If you make contact with any of these plants, the best thing to do is wash thoroughly before reaction occurs. The company Tecnu makes a wonderful line of products specifically for poison ivy and its cousins, and washing with Tecnu soap can prevent a blooming rash. But if you miss out on catching allergy early, there are remedies you can use to help relieve the terrible itching and redness that occur.
Baking soda paste
Found in most kitchens, common baking soda is a great natural remedy for the itchiness associated with a poison ivy rash. To help relieve itching, place 1/2 a cup of baking soda in a bath tub filled with warm water. You can also mix three teaspoons of baking soda with one teaspoon of water and mix until it forms a paste. Apply this paste to the infected area to relieve itching and irritation that’s associated with a poison ivy rash.
Made from the bark of the witch hazel tree, this astringent splash relieves the itch of poison ivy and tightens skin. Wherever you have a rash, apply witch hazel. The cooling, soothing extract will not get rid of the rash, but it will calm it down.
The slippery inner part of the succulent aloe vera will help to relieve itching skin and will also speed recovery from poison ivy. Though not a cure, aloe vera helps. Compounds in aloe help to accelerate wound healing.
Tea tree oil
Derived from the Australian tea tree, this oil soothes the itch of poison ivy. Tea tree oil is anti-inflammatory, and a rash is an inflammation. So applying tea tree oil helps to reduce redness and swelling.
Fresh ocean water
I discovered this method one summer and want to pass it on. This is an outright cure. If you are near the ocean anywhere, get into the water, lightly break the poison ivy blisters with sand and let the ocean water get at it. This dries up poison ivy faster than any other treatment I know. This can get rid of poison ivy in just a day or two.
Learn to recognize poison ivy, oak and sumac. Even when they are dry, these plants leave litter that remains highly toxic. Never burn these plants in a fire. Inhaling the smoke from such a fire can kill you, and the smoke can cover your body with urushiol. Remember, for the most part, green is good. But beware of the urushiol-containing plants.
Chris Kilham is a medicine hunter who researches natural remedies all over the world, from the Amazon to Siberia. He teaches ethnobotany at the University of Massachusetts Amherst, where he is Explorer In Residence. Chris advises herbal, cosmetic and pharmaceutical companies and is a regular guest on radio and TV programs worldwide. His field research is largely sponsored by Naturex of Avignon, France. Read more at www.MedicineHunter.com
Read more: http://www.foxnews.com/health/2012/07/05/natural-remedies-for-sunburn/#ixzz21ZLHkOOM
For the first time in my life, I have poison-something. Oak. Ivy. Sumac? All three? Ah, the fun part of country livin’.
As a tween, I used to sit on the bathroom counter for hours to tweeze, pluck and pick at everything in sight. I could take a “nothing” and turn it into a “something” in a matter of seconds. As an adult, let’s just say that I have three different sets of tweezers. It’s less about aesthetics and more for the part of me that enjoys control. So, having a bubble-like itchy rash, is well, a bit of a character builder for me. I have to admit though, that it definitely could be worse (just Google poison ivy rash), and all in all, this discomfort is worth every insanelyitchtastical bump if it was a necessary part of the new yard transformation from a hot mess to manicured…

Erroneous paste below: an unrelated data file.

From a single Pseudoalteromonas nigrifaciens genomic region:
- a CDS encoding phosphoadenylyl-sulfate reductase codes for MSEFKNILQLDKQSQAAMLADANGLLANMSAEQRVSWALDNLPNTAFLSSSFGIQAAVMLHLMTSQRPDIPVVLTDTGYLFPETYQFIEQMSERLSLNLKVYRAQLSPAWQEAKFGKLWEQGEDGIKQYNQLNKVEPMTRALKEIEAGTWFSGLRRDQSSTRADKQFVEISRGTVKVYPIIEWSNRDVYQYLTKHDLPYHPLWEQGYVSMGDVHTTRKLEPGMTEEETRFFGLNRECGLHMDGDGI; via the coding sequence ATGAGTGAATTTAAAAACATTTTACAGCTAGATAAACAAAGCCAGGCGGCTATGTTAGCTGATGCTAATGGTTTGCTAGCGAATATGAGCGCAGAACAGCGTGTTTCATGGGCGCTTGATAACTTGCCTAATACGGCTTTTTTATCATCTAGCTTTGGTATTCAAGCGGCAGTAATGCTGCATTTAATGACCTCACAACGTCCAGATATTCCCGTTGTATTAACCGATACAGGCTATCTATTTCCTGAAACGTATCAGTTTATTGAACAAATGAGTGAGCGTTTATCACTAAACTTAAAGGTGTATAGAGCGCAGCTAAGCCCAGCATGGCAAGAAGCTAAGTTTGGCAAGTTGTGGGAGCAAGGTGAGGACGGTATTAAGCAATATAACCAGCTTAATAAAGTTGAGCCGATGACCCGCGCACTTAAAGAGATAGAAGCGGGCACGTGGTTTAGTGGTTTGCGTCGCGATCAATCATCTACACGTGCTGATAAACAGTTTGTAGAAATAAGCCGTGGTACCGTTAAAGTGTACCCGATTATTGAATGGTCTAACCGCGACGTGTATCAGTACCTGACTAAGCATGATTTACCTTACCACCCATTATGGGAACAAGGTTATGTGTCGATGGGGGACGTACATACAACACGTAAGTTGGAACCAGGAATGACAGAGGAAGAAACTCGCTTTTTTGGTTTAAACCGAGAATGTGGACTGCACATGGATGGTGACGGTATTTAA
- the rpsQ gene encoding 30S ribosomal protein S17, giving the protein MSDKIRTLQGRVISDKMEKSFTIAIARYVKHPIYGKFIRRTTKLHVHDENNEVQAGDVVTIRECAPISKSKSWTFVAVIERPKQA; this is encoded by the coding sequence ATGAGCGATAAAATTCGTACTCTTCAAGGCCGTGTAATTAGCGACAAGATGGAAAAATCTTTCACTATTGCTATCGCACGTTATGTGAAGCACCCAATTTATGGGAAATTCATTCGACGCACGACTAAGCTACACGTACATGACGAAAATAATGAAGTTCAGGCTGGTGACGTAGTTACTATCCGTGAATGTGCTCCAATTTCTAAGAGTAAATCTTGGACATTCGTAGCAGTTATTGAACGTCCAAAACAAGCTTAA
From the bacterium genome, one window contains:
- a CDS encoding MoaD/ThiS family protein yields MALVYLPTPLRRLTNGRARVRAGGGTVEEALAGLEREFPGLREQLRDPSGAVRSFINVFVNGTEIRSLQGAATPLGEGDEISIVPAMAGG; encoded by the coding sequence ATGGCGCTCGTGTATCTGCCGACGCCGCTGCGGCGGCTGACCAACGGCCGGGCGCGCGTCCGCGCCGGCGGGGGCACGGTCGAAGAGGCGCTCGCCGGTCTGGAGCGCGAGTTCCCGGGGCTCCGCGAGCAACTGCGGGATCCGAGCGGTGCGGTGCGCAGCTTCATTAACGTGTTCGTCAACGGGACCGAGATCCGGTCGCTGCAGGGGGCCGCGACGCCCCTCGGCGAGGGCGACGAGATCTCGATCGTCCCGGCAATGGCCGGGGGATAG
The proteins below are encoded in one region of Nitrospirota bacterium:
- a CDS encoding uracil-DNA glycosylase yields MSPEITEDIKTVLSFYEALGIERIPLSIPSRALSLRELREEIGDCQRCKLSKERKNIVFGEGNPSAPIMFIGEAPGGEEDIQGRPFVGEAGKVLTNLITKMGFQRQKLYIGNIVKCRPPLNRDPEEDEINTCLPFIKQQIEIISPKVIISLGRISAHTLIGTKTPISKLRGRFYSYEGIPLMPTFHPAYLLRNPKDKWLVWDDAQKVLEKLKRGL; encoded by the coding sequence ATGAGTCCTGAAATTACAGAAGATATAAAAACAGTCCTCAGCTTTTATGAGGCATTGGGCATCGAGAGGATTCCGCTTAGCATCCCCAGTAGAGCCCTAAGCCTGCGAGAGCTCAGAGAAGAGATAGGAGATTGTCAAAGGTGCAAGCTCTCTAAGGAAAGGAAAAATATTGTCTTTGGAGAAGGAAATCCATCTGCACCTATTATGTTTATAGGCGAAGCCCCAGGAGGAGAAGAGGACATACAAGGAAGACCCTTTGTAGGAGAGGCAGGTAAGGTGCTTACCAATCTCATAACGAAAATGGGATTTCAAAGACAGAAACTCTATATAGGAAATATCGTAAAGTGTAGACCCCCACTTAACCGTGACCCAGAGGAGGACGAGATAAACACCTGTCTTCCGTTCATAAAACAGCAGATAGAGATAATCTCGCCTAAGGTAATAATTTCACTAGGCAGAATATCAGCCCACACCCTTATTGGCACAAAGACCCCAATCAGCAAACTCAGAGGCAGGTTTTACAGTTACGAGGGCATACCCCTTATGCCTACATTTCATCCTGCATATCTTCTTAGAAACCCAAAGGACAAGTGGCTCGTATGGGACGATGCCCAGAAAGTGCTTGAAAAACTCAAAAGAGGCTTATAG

And overgrown/sad to inviting and happy.
Now, what I have, and what hundreds of thousands of folks suffer from every year, is known as a urushiol induced rash. Urushiol is the oily allergen that is found in plants like poison ivy, poison sumac and poison oak. If you touch the vines, roots or leaves of a poison plant, or touch something that has touched it (like your clothing or your pet), even if you yank it out by the roots in winter, and you are not immune (note: some folks are immune, but immunity can change), you can get a rash. Blisters. Itching. Redness. Swelling.
If you suspect that any clothing, tools or pets have touched the oil (which I have read can keep potency for years) wash well. Wash your skin using cold water and soap to keep pores closed (keeps oil from spreading/wreaking more havoc). I even read that you should throw out any clothing that came into contact with the poisonous plants, if you can part with them. Eeek. I will take my chances with that one and keep my gardening gear since all evidence points to exposed areas for me.
What I thought were scratches on my arm, turned into itch-central in about 3 days. Instead of slathering myself with chemical solutions, I dove into research instead. And as usual, I used myself as a Guinea pig to see what works best.
I can now say that I can clean up a poisonous rash like I can an overgrown yard. In a snap, and naturally.
Here’s what I experimented with and what worked wonders…
Apple cider vinegar
Pros: Works quite well for immediate itch relief. Helps remove the poison from the pores.
Cons: Strong vinegar smell. Could be a bit of a sweetheart repellant. Itch relief doesn’t last as long as I’d like.
Instructions: Apply several times a day with a cotton swab or cotton ball to affected area. You could also fill a tiny spray/misting bottle and apply multiple times a day.
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Baking soda and Oatmeal paste
I read a lot about the separate healing qualities of these two ingredients when it comes to poison ivy, so I made a healing paste out of both.
Pros: the warmth of the cooked oats is very soothing. Great itch relief (especially as it cools, takes a bit more time for relief to set in, but worth the wait) and the drying effect feels like it’s “working.” Stickier than I thought it would be so it does adhere well. Long lasting relief.